T.S. Patriot State (T-AP 1000)
During its 13 training cruises, the T.S. Patriot State [II] carried Massachusetts Maritime Academy cadets south of the equator, to the Pacific Ocean and across the Mediterranean Sea. The ship provided the cadets more than 800 million training hours during its 150,000 miles of marine service.
The ship is of welded steel construction, full scantling type, single screw, machinery amidships, with raked stem and modified cruiser stern. The main hull is subdivided by seven watertight transverse bulkheads with three holds forward and two holds aft of the machinery space. The vessel meets the Maritime Administration requirements for a two-compartment ship. There are three complete decks in the hull, with platforms and deep tank tops at various levels. The A, Promenade, Sun and Bridge Decks and the house top form the midship house, which extends for approximately one-third of the ship's length. Provision was made for carrying bananas or palletized cargo in holds 1, 3 and 4, and carrying of containers in holds 2 and 5, and in one cell group in holds 3 and 4. Automobiles could be carried in holds 3 and 4.
The vessel is single screw with geared turbine propelling machinery located in the machinery space amidships. The steam cycle employed uses a high-efficiency, cross-compound turbine, four stages of regenerative feed heating, and high-efficiency boilers fitted with rotary regenerative air heaters. This basic cycle arrangement is one which has demonstrated satisfactory performance and reliability on a number of American ships, such as the Barrett Class MSTS transports (Bay State, Empire State and State of Maine.)
The Patriot State [II] was the latest in a line of training vessels stretching back to the Enterprise in 1893. The Patriot State [II], originally named Santa Mercedes, was built in 1965 as a single screw cargo passenger vessel for Grace Line, Inc. The design is a C4-S1-49a. The vessel was built at the Sparrows Point Shipyard of Bethlehem Steel Company at Baltimore, Maryland. The Santa Magdalena, the first of the class, was delivered to Grace Line on February 4, 1965. She was the first of four cargo-passenger ships of remarkably modern and progressive design. The sister vessels included the Santa Mariana, Santa Maria, Santa Mercedes and were destined to play an important role in promoting closer ties within the Americas, carrying passengers and cargo between Atlantic Coast ports in the United States and the Canal Zone, Columbia, Ecuador, and Peru.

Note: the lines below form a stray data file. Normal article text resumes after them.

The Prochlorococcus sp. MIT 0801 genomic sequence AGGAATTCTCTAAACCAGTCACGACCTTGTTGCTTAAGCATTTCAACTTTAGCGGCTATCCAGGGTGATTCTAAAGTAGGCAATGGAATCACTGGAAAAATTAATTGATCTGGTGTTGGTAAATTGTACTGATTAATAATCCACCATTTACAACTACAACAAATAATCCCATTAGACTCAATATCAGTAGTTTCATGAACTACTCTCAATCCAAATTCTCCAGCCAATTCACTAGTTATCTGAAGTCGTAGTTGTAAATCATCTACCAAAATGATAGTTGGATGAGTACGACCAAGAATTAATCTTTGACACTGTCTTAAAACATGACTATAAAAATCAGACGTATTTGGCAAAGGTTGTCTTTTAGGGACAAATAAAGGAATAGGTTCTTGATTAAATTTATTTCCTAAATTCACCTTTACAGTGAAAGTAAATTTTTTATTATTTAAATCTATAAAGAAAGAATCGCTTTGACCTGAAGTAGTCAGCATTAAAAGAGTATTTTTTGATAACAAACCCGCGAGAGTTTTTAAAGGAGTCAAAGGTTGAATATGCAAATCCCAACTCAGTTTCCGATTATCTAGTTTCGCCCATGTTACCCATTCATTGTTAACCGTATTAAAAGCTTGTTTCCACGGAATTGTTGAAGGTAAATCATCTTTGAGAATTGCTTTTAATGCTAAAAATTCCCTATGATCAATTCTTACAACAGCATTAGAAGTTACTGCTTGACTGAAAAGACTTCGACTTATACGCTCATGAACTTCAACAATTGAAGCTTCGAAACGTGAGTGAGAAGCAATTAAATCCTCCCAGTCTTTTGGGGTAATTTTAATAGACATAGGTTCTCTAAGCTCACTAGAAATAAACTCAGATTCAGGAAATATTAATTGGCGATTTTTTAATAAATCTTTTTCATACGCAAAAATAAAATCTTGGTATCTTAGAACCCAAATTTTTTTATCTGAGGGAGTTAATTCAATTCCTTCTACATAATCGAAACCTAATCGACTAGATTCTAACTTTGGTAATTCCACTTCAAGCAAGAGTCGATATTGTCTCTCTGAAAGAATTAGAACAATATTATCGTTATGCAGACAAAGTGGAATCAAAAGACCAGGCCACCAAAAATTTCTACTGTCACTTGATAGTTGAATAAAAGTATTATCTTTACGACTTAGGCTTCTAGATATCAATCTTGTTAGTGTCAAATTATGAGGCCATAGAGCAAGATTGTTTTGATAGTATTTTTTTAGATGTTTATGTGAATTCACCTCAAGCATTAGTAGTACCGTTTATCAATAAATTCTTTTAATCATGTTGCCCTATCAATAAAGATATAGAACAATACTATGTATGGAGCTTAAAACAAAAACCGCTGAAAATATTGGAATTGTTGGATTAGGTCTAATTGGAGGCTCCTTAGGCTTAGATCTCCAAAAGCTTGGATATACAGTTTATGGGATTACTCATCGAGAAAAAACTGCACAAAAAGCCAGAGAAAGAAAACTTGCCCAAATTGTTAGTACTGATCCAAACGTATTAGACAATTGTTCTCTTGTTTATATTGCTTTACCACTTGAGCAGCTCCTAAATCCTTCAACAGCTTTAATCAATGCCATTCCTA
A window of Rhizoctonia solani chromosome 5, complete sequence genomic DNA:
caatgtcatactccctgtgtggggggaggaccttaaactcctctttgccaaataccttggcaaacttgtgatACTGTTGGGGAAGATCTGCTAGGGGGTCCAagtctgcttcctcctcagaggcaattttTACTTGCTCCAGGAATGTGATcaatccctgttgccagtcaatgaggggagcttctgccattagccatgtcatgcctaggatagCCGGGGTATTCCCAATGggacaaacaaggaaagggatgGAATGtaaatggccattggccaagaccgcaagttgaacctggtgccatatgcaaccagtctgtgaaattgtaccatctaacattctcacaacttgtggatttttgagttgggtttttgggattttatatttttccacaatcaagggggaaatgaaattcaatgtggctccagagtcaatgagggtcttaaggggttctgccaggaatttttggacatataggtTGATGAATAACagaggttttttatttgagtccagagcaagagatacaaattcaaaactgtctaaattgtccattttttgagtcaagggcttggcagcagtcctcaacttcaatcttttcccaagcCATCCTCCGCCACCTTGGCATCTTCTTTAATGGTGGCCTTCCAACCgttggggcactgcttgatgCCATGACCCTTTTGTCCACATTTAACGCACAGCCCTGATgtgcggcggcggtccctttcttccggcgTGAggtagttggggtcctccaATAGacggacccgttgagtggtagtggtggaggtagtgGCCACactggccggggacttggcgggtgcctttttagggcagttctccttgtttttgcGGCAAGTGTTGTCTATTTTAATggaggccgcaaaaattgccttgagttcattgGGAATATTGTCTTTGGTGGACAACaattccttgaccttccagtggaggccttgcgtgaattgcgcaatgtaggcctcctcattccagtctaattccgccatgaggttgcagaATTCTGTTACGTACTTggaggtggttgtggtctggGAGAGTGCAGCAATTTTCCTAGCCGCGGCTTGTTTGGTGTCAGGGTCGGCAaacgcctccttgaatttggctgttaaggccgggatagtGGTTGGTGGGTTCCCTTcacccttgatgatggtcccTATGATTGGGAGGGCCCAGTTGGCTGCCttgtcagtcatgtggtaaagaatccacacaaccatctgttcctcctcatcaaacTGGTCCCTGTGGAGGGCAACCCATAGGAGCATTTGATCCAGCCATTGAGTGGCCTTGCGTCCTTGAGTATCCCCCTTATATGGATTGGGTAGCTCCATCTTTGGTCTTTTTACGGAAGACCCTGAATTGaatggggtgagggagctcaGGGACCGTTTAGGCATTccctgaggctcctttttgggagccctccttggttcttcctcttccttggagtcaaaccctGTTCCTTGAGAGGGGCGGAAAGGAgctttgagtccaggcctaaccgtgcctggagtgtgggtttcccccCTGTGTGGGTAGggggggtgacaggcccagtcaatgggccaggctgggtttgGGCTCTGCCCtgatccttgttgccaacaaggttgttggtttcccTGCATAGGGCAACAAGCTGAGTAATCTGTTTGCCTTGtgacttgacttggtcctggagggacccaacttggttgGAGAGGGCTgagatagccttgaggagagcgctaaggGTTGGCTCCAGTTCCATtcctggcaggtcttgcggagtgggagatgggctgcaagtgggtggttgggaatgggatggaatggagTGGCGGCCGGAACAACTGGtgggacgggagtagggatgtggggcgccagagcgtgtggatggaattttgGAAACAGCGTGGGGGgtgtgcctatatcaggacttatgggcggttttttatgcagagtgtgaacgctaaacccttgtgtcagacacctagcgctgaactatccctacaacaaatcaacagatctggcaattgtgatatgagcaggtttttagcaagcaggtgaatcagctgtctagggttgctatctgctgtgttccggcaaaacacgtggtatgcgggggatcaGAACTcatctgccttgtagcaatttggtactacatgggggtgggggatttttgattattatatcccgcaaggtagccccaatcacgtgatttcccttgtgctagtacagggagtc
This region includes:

The Santa Mercedes was obtained by the Massachusetts Maritime Administration in the spring of 1984 for conversion to a training ship for the Massachusetts Maritime Academy. Conversion was accomplished in two phases. The activation phase, including changing the ship's name, was accomplished by the Triple A Shipyard in San Francisco. The vessel was then towed to Bender Shipyard, Mobile, Alabama for the conversion phase. On 7 September 1985, the Patriot State was turned over to the Academy.
The U.S. Maritime Administration decided in early 1999 that corrosion to the 547-foot-long ship's hull would have been too expensive to repair.
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